For the first time in decades the United States is approaching a level of energy independence considered impossible just a few years ago. The oil and natural gas “fracking” boom, coupled with an unusually warm winter and an Asian economic slowdown that has slaked the global thirst for oil, has translated into plunging oil prices. That means U.S. consumers have enjoyed home heating and gasoline prices at levels most thought they would never see again. With the ban on oil and natural gas exports lifted for the first time since it was implemented during the Ford administration, the United States is poised to again become a net exporter of these finite natural resources—an unheard of turnabout.
Sound too good to be true? Of course it is. That’s because no method of energy delivery is cost free. Some costs are upfront and obvious: new rigs, new pipelines, new hires. Other costs are harder to calculate, harder even to see, but they are no less real: private property seized under eminent domain or public land surrendered for pipelines; air pollution from production burn off; leaking gases at extraction sites or storage facilities; and pollution from, ultimately, the increased consumption of fossil fuels encouraged by low prices.
But while across the country the joy over low gas prices is palpable, folks in Oklahoma, Ohio, and other states are facing an unprecedented, unanticipated crisis.
Those states where fracking extraction has been heaviest have been experiencing a most unnatural disaster: earthquakes generated not by geological snaps along fault lines, but by the impact of the fracking process itself. Oklahoma historically experiences two temblors a year registering above level three on the Richter scale. That’s no longer the case in a state where fracking rigs and the disposal of millions of gallons of wastewater by deep ground injection appears to be destabilizing bedrock.
In 2014, according to the National Earthquake Information Center, Oklahoma shuddered under 585 quakes above level three. In 2015 there were 842. “That’s almost a millennium’s worth of earthquakes in two years,” George Choy, a seismologist at the center, told media. Seismologists warned that a number of significant temblors in January could signal a more dangerous seismic event to come.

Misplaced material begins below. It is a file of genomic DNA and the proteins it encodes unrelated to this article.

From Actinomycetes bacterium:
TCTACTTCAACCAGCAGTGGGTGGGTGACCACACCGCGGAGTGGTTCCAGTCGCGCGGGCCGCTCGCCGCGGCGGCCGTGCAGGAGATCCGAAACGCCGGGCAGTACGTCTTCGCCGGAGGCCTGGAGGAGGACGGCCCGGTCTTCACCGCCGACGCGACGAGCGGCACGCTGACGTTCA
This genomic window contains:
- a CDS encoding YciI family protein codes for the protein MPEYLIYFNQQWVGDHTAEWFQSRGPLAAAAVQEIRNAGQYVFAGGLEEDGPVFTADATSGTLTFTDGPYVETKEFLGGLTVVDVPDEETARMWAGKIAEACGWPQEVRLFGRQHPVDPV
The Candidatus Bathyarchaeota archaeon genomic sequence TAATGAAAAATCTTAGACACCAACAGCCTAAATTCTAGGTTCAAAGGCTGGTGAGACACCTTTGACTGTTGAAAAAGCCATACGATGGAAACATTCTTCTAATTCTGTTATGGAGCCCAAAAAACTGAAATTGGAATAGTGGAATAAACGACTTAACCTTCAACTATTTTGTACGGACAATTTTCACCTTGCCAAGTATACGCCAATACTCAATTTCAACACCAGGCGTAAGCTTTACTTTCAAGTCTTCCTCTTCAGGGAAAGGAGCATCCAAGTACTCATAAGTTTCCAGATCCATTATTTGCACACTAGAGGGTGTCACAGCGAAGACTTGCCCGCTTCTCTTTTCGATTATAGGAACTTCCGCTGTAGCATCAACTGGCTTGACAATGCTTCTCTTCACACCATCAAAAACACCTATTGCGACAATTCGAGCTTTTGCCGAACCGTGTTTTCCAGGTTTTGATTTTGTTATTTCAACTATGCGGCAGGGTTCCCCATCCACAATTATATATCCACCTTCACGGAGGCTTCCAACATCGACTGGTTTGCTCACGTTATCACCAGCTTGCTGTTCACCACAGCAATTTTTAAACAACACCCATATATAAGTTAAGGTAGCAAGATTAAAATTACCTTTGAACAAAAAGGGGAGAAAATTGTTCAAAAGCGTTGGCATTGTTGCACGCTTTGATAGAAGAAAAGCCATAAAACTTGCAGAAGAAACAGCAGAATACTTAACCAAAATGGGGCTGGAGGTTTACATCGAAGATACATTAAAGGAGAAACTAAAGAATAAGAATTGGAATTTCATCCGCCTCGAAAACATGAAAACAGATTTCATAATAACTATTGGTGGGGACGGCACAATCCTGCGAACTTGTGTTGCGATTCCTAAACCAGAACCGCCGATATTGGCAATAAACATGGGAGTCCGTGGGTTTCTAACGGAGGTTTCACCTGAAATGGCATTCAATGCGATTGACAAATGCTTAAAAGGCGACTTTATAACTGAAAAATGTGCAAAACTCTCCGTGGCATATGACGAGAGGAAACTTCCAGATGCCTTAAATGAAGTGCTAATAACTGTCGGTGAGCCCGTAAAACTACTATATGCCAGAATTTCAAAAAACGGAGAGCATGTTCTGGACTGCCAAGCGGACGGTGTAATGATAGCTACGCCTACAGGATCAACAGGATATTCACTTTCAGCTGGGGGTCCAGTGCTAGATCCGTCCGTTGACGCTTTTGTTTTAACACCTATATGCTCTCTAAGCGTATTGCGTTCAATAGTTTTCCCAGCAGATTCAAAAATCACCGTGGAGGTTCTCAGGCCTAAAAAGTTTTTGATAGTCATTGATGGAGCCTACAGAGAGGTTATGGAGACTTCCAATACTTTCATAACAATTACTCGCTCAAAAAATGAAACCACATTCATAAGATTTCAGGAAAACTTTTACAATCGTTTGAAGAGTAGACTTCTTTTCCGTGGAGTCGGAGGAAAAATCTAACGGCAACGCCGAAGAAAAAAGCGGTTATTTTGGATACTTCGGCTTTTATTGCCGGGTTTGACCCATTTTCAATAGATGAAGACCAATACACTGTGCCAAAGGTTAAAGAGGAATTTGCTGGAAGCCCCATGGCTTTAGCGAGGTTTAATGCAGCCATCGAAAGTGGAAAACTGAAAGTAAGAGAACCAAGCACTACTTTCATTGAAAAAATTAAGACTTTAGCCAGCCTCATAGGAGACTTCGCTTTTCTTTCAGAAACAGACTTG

Wastewater from fracking also includes unknown percentages and types of chemical solvents that are hidden from the public because they have been labeled trade secrets. Folks who live among fracking rigs will not know which solvents are undermining their topography. They will not be able to assess the long-term threat of fracking material leaching into their well water.
The deep imbalance of risk and reward emerging out of America’s late fracking boom stands as a counternarrative to the integral development Pope Francis proposes. Integral development requires that external and long-term costs are tabulated and that true social and ecological impacts are understood. The effects on people, civic relationships, and the protection of creation are as important on this balance sheet as any other ledger entry in establishing a reasonable, moral return on investment.
Fracking is development that does not build, but breaks relationships; that does not make, but breaks covenants; that does not restore or protect, but literally breaks God’s creation. Some are reaping windfall profits and many consumers benefit—at least in the short term—from lower prices; but other people have been unfairly burdened with earthquake risk and still uncertain threats to water supplies they count on for their families or livestock. And we are all threatened by the opportunity costs created by this last embrace of fossil fuel dependency as other nations move ahead of the United States in developing a sustainable energy future.
This article appears in the April 2016 issue of U.S. Catholic (Vol. 81, No. 4, page 42).